a, Schematic of the strain used to test a subset of critical amino acid residues in rodA identified by MutSeq. A wild-type copy of rodA was placed under IPTG-inducible control at an ectopic chromosomal locus (ycgO) and the native copy of rodA was deleted. The mutant alleles to be tested were placed under xylose-inducible control at a second ectopic locus (amyE). As a positive control, a wild-type allele under xylose control was integrated at the second locus. The empty vector was used as a negative control. b, Immunoblot analysis of the RodA mutants expressed as His10-tagged fusions under xylose-inducible control, representative of two biological replicates. ParB levels are shown to control for loading. c, Growth curves of strains expressing mutant rodA alleles. Each strain was grown at 37 °C in CH medium in the presence of 500 μM IPTG to maintain expression of wild-type rodA. Cultures were then washed 3 times in medium lacking inducer, diluted to OD600 of 0.02 in CH medium with 10 mM xylose, and growth was monitored. Growth curves are representative of 2 biological replicates. d, Morphological phenotypes of the strains analysed in c were examined by fluorescence microscopy at the indicated time points (below the images) after resuspension in xylose-containing medium. Fluorescent images of cell membranes stained with TMA-DPH and phase contrast images are shown. A mutation in the highly conserved residue E288 that was found to be mutable by Mutseq was included as a negative control. Consistent with the MutSeq analysis, substitution to alanine (E288A) supported wild-type growth rates and had no effect on cell morphology.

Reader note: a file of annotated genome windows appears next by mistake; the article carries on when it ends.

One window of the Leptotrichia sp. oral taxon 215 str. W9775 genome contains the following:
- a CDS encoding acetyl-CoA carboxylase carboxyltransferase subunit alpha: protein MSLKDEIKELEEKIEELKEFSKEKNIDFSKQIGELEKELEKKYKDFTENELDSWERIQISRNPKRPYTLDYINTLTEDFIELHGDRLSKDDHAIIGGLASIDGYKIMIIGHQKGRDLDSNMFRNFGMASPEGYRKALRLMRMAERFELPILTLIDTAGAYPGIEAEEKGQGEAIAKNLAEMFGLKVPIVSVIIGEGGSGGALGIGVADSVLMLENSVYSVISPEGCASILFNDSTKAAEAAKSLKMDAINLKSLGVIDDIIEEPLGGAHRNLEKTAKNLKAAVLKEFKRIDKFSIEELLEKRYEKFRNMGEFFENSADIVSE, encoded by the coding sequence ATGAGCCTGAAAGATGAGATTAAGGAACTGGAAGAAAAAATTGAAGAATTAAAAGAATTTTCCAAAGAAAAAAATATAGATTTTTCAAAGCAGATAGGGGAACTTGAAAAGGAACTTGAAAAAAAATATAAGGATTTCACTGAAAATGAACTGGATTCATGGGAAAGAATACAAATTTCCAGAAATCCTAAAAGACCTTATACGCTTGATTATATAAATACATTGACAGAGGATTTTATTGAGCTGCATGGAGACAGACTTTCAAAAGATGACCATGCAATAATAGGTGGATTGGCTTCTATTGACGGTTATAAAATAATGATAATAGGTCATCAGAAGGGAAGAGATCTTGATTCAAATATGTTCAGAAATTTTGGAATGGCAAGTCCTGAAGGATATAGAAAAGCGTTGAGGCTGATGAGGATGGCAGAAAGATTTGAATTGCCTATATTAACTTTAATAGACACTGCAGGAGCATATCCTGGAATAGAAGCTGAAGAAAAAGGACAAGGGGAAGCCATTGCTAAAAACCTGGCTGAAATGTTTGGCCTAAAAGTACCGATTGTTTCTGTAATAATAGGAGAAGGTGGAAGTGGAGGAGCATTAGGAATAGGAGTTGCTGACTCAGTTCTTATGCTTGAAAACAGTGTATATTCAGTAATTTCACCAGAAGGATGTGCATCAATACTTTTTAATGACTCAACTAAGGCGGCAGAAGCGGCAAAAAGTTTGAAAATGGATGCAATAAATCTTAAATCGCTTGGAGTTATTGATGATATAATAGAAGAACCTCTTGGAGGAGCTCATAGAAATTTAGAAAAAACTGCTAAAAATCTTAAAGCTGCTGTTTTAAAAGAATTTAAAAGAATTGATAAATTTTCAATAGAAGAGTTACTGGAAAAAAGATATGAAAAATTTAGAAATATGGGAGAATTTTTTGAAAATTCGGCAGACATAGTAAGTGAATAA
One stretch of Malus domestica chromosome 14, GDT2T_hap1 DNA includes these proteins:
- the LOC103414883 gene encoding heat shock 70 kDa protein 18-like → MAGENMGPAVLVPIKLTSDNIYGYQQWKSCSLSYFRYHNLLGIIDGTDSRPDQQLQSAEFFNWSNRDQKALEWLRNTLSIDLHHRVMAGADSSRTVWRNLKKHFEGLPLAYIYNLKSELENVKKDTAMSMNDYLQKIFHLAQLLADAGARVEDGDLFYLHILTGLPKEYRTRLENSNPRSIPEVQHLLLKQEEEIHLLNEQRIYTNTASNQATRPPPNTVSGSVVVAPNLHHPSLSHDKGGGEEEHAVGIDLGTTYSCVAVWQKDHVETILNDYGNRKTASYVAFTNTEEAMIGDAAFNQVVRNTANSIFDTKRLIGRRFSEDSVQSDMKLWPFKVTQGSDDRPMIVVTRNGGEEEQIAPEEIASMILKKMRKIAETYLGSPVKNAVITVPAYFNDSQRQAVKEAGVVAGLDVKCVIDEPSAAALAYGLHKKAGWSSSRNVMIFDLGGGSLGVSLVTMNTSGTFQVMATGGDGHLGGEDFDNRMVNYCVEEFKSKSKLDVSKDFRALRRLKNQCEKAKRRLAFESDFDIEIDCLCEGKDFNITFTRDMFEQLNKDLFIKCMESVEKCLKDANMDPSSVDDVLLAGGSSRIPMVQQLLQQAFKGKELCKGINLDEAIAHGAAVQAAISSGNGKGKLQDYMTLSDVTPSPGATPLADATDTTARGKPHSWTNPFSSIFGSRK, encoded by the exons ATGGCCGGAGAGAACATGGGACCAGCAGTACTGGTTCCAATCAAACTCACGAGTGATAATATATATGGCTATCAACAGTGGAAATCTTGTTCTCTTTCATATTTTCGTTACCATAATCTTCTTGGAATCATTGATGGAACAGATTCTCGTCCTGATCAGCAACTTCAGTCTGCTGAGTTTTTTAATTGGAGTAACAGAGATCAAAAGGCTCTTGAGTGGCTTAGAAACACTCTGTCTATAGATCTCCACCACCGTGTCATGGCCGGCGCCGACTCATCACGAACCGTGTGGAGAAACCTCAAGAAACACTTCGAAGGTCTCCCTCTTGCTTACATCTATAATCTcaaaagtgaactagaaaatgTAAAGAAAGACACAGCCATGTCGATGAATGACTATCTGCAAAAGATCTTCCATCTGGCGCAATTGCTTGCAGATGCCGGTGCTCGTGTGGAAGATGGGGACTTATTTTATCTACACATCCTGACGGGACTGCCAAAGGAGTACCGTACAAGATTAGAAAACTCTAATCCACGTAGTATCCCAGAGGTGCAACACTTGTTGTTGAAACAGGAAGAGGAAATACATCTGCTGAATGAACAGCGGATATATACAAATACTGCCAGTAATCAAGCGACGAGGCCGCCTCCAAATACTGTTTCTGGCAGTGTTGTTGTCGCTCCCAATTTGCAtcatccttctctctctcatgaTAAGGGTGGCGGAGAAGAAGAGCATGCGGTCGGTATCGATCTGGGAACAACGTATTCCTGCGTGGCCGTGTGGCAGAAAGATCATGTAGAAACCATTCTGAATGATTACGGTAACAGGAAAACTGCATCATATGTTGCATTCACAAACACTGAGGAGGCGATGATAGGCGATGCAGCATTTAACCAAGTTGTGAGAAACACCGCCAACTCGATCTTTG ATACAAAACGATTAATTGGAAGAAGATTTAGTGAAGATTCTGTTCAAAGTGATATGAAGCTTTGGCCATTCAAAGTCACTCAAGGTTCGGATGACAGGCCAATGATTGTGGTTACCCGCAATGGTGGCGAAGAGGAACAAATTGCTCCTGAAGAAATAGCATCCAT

Extended Data Figure 7 RodA overexpression suppresses the synthetic lethality of ∆sigM and Δ4 aPBP mutant.
a, LB agar plates onto which a ∆sigM ∆4 aPBP strain with an IPTG-inducible allele of rodA was streaked in the presence and absence of 15 μM IPTG and incubated at 37 °C overnight. b, The rodA allele containing mutations in its SigM-dependent promoter (rodA PΔsigM) grows in a manner indistinguishable from wild type in the absence of moenomycin. Wild type and the rodA PΔsigM mutant were grown in LB and OD600 was monitored continuously. c, The rodA PΔsigM mutant has a normal rod-shaped morphology. Phase contrast image of cells with the rodA PΔsigM promoter mutant grown to mid-exponential phase in LB medium. All data representative of 2 biological replicates. Scale bar, 1 μm.